5. If all of that does not lead to a better result, contact your supervisor.
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GLOSSARY
Accuracy : How close to the real value a measurement is.
Backlight: Selectable on/off illumination that lights the display for enhanced screen at
night and in low light.
Contrast: The difference between the lightest and darkest areas on a display screen.
Coordinates : The unique description of a geographic position using numeric
characters.
Dilution of Precision (DOP): The dilution of precision (DOP) is an indication of the
quality of the results that can be expected from a GPS point position. It is a
measure based solely on the geometry of the satellites in the sky.
Ephemeris: The predictions of current satellite position that are transmitted to the
user in the data message.
Initialization: Refers to the procedure of telling a GPS receiver where it is, when it is
turned on for the first time. Information required for initialization includes
approximate present position in latitude/longitude coordinates, the current local
time and date (information obtained through the satellite signal when using the
eTrex unit).
Map Datums: Since the Earth is not flat a model needs to be used in order for the
GPS receiver to give the coordinates. These models are calls Datums.
Multipath: Mutipath is the phenomena by which the GPS signal is reflected by some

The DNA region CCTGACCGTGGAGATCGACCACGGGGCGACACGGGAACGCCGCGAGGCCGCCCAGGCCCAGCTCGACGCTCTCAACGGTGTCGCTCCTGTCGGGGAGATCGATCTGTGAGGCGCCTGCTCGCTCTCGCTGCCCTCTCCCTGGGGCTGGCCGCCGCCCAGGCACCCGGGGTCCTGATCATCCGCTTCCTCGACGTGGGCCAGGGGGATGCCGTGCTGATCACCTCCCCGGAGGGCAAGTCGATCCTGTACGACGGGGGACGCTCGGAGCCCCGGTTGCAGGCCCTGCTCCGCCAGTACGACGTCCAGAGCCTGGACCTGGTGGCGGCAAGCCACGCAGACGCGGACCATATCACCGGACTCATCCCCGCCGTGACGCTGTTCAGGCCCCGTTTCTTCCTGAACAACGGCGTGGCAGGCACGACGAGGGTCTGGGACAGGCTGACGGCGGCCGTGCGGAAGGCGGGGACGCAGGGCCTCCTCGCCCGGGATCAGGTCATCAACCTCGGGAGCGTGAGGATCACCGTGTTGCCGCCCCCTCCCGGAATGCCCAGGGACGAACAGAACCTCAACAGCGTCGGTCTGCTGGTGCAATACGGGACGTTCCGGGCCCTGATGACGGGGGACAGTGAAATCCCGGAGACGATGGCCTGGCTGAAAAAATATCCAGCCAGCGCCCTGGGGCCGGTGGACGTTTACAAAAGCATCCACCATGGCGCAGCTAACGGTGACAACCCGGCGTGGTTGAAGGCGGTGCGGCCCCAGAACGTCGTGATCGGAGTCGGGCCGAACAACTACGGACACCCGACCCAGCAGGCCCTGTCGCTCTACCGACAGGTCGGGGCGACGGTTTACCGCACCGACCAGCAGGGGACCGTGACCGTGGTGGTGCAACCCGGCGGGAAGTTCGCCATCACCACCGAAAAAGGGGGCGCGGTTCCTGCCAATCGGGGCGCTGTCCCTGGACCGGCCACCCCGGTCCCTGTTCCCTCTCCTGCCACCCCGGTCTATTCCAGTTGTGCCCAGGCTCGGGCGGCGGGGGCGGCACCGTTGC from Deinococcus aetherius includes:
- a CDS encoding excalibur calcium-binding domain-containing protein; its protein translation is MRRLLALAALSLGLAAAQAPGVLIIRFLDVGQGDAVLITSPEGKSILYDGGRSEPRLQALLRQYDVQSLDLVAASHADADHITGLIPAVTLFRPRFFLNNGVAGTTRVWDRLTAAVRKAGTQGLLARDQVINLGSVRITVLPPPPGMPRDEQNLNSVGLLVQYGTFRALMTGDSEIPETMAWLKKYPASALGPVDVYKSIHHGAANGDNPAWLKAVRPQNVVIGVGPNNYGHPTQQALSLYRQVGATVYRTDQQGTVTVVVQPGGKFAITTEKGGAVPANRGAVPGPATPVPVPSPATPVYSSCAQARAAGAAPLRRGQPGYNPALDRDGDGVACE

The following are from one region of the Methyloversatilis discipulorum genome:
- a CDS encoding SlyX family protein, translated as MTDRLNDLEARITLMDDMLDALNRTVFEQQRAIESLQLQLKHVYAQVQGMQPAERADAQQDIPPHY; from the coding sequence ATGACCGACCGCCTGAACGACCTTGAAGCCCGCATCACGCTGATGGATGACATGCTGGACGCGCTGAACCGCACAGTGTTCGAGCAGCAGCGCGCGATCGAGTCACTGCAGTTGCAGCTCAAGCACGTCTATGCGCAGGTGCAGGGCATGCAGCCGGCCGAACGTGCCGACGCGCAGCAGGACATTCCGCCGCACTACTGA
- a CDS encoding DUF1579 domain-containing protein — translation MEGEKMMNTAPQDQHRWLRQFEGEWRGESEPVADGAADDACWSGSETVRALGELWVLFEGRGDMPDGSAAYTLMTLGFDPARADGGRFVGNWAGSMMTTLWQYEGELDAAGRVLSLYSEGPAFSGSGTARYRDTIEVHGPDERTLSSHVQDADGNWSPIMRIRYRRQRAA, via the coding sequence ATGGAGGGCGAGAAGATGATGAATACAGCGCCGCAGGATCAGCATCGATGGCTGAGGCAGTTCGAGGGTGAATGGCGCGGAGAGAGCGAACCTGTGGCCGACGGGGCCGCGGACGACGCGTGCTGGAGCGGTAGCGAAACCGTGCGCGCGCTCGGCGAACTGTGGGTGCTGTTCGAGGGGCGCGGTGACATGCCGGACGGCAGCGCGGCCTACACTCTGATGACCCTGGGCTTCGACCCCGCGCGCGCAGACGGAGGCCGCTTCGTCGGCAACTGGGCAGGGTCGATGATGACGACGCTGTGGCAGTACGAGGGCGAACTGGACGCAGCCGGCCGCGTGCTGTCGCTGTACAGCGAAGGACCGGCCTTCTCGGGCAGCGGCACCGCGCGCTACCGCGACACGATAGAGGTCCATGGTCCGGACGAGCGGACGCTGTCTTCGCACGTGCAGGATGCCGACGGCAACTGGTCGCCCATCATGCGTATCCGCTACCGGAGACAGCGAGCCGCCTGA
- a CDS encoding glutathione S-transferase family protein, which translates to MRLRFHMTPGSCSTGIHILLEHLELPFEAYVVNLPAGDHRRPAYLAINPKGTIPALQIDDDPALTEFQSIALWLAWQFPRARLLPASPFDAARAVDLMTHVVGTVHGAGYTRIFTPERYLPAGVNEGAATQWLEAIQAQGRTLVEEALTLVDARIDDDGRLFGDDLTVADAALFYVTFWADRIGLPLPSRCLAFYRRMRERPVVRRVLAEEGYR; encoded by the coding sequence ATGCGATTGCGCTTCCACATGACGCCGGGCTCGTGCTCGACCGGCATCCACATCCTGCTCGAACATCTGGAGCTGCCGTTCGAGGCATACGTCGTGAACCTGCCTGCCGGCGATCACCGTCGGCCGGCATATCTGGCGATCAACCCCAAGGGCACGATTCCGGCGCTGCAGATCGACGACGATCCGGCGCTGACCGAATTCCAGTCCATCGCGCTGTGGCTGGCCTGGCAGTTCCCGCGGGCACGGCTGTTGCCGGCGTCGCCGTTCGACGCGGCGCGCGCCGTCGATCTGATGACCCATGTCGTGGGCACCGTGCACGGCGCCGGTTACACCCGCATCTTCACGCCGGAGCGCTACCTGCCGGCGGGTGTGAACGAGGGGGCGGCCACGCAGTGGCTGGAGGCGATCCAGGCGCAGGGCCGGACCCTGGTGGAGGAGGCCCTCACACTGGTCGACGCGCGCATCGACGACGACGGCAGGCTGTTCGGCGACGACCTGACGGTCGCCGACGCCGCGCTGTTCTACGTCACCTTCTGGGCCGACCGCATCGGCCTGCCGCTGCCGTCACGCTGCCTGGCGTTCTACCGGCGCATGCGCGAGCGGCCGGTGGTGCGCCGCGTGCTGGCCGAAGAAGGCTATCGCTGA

object or surface before being detected by the receptor antenna creating
multipath for a same signal that results in a calculation error when estimating
the distance between the satellite and the receiver
Position: A geographic location on the earth, commonly measured in latitude and
longitude.
Satellite constellation: The arrangement in space of a set of satellites.
Segment: One of several parts or pieces that fit with others to constitute a whole
object.
GPS Control segment: A Master Control Station and a number of monitoring
stations around the world that ensure the accuracy of satellite positions and their
clocks.
GPS Space segment: The network of 24 GPS satellites.
GPS User segment: The receivers of GPS signals such as your eTrex Unit.
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Variance: In this context correspond to the errors in magnetic compass readings
caused by variance in the earth's magnetic field at different locations on the
planet.
Waypoint: Current location on the face of the Earth, in terms of the specific
latitude/longitude coordinates.
BIBLIOGRAPHY / LINKS
This document has been created using information coming from the following
publications or Web Sites:
Garmin International, Inc. (2000): Garmin eTrex personal navigator, owner's manual.
MEASURE Evaluation (2001): Incorporing Geographic Information Into MEASURE
Surveys: A field Guide to GPS Data Collection.
Garmin Website: http://www.garmin.com
Garmin GPS Guide for beginners : http://www.garmin.com/manuals/gps4beg.pdf
Eagle GPS Tutorial: http://www.eaglegps.com/tutorial/gps/default.htm
Lowrance Electronics GPS Tutorial :
http://www.lowrance.com/Tutorials/GPS/gps_tutorial_01.asp
Mercator GPS Systems, The GPS Tutor: http://www.mercat.com/QUEST/gpstutor.htm
The Aerospace Corporation: http://www.aero.org/publications/GPSPRIMER/
Trimble GPS Tutorial and Glossary: http://www.trimble.com/gps/work.html
University of Colorado: http://www.colorado.edu/geography/gcraft/notes/gps/gps_f.html
Smithsonian National Air and Space Museum, Washington, GPS: A New Constellation
http://www.nasm.si.edu/galleries/gps/